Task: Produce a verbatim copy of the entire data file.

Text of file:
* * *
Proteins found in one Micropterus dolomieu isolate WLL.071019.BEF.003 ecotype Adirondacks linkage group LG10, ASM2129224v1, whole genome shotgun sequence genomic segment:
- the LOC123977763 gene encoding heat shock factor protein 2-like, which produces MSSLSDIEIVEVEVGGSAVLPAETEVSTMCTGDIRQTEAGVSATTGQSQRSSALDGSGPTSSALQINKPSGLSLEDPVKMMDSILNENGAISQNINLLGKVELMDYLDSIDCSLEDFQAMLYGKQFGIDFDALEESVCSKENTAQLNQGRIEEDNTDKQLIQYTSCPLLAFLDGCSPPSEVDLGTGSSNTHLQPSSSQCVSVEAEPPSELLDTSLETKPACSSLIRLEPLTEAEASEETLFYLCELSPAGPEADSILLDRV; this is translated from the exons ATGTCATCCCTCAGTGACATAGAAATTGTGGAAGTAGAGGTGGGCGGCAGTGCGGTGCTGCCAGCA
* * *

Proteins found in one Micropterus dolomieu isolate WLL.071019.BEF.003 ecotype Adirondacks linkage group LG10, ASM2129224v1, whole genome shotgun sequence genomic segment:
- the LOC123977763 gene encoding heat shock factor protein 2-like, which produces MSSLSDIEIVEVEVGGSAVLPAETEVSTMCTGDIRQTEAGVSATTGQSQRSSALDGSGPTSSALQINKPSGLSLEDPVKMMDSILNENGAISQNINLLGKVELMDYLDSIDCSLEDFQAMLYGKQFGIDFDALEESVCSKENTAQLNQGRIEEDNTDKQLIQYTSCPLLAFLDGCSPPSEVDLGTGSSNTHLQPSSSQCVSVEAEPPSELLDTSLETKPACSSLIRLEPLTEAEASEETLFYLCELSPAGPEADSILLDRV; this is translated from the exons ATGTCATCCCTCAGTGACATAGAAATTGTGGAAGTAGAGGTGGGCGGCAGTGCGGTGCTGCCAGCA